File this under It’s Not Fair (or, Another Reason It’s OK to Steal His Comfy T-Shirts): Men can eat simple carbs like white bread, pasta and rice galore and it doesn’t up their heart disease risk. Women, on the other hand, just smell the stuff and their ticker goes off like a firecracker. To pour salt on our razor-nicked legs, men aren’t even afraid of getting fat – a woman’s worst nightmare, second only to our Pill packs getting replaced with Pez.
Men Get Carte Blanche With Carbs
In the first study, out of the Fondazione IRCCS Istituto Nazionale dei Tumori, a national institute for cancer research in Milan, Italy, researchers found that women who eat foods high on the glycemic index – think crusty French bread, French fries and French silk pie – have twice the incidence of heart disease as their whole-grain chowing sisters. (Side note: I don’t think the French have forgiven us yet for the XYZ Affair.) Men, it was found, were able to chow down on the villified white stuff to their heart’s content – and their heart would actually be content. They may get fat but their hearts don’t suffer.
This idea of eating according to a food’s rank on the GI is not new. The glycemic index
“is a ranking of carbohydrates on a scale from 0 to 100 according to the extent to which they raise blood sugar levels after eating. Foods with a high GI are those which are rapidly digested and absorbed and result in marked fluctuations in blood sugar levels. Low-GI foods, by virtue of their slow digestion and absorption, produce gradual rises in blood sugar and insulin levels, and have proven benefits for health. […]
Recent studies from Harvard School of Public Health indicate that the risks of diseases such as type 2 diabetes and coronary heart disease are strongly related to the GI of the overall diet. In 1999, the World Health Organisation (WHO) and Food and Agriculture Organisation (FAO) recommended that people in industrialised countries base their diets on low-GI foods in order to prevent the most common diseases of affluence, such as coronary heart disease, diabetes and obesity.”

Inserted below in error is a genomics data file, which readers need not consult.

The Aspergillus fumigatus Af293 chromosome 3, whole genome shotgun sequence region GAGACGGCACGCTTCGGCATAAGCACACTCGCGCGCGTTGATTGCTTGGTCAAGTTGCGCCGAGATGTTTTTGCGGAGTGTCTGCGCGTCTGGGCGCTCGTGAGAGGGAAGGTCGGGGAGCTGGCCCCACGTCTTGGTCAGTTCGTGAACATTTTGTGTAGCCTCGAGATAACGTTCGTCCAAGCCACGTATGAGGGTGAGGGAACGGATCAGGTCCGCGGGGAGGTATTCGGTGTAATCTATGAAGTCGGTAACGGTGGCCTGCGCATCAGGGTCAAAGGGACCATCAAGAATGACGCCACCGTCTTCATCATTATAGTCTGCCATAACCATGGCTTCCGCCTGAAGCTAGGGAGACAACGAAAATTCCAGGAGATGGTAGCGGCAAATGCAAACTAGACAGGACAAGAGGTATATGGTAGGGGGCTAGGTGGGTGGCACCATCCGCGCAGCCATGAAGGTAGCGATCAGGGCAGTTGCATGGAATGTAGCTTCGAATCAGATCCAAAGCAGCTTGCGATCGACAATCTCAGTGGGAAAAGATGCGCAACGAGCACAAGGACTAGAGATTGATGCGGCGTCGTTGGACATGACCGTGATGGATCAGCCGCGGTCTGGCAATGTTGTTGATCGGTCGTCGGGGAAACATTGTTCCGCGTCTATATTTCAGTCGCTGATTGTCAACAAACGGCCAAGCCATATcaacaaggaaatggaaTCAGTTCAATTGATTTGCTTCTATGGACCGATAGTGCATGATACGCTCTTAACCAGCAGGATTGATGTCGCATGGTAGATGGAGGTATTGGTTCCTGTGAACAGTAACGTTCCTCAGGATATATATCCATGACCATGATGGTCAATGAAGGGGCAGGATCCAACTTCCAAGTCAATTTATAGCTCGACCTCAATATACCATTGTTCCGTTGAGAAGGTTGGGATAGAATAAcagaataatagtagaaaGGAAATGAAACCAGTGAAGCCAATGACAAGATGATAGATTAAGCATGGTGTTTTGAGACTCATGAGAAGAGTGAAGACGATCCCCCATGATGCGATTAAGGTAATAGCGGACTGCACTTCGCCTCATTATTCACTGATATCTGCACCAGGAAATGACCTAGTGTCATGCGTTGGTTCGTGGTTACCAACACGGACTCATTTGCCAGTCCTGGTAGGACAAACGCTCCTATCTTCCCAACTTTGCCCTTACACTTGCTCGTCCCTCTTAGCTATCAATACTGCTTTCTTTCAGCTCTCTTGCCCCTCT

But targeting the recommendations to women is a new development. Fortunately, eating low-GI doesn’t take any more diligence than does a normal healthy diet (which is to say it takes a lot of diligence but at least it’s stuff you already know you should be doing): replace white grains with whole ones, avoid sugary drinks and candy, get enough good fats and protein in your diet and so forth. But then you always knew, deep down, that crunchy-yet-still-styrofoamy rice cakes weren’t really health food, didn’t you?
Men Aren’t Afraid of Getting Fat
Anyone who has ever spent time people watching with a straight man at the mall can skip the details of this next study and jump right to the conclusion: Men aren’t afraid of getting fat. Some men may fear gaining weight due to societal or health pressures but this fear isn’t hardwired into their brains like it is for women. Of course. Researchers from Brigham Young University found that the brains of all women, even those with no previous history of eating disorders and self-reported that they weren’t concerned with their body image (wherever did they find these rare, mythical creatures?), lit up like a Christmas tree in the area that conveys fear when shown pictures of obese strangers (and where did they find people willing to pose for these pictures?).
The point of the research was to use brain imaging technology to help in the treatment of eating disorders. Unfortunately this plan was short-circuited when even the control group of “healthy” women showed brain patterns of body anxiety similar to those of the eating disordered women. Men showed no such predilection to feeling badly about their own bodies when shown pictures of overweight strangers.
The lead neuroscientist Dr. Mark Allen concludes,
“Although the [healthy] women’s brain activity doesn’t look like full-blown eating disorders, they are much closer to it than men are. Many women learn that bodily appearance and thinness constitute what is important about them, and their brain responding reflects that,” he said. “I think it is an unfortunate and false idea to learn about oneself and does put one at greater risk for eating and mood disorders.”
The findings are more sad than surprising but I found it interesting that our thin-is-everything culture is so powerful that it actually alters our brain wiring. Bring that little tidbit up the next time someone says that photoshopped ads are harmless.
Now that I’ve got you contemplating your thighs and glaring at your man eating pizza, check out Marc Ambinder’s nuanced look in The Atlantic about the obesity crisis. It’s a must read for anyone interested in the national conversation on weight and what it means.
What do you think about the GI diet? How do you feel when you see an obese stranger? Do you immediately feel fear and shame, like the women in the research? Would you admit it if you did?? What differences have you noticed between you & your man when it comes to food and body image?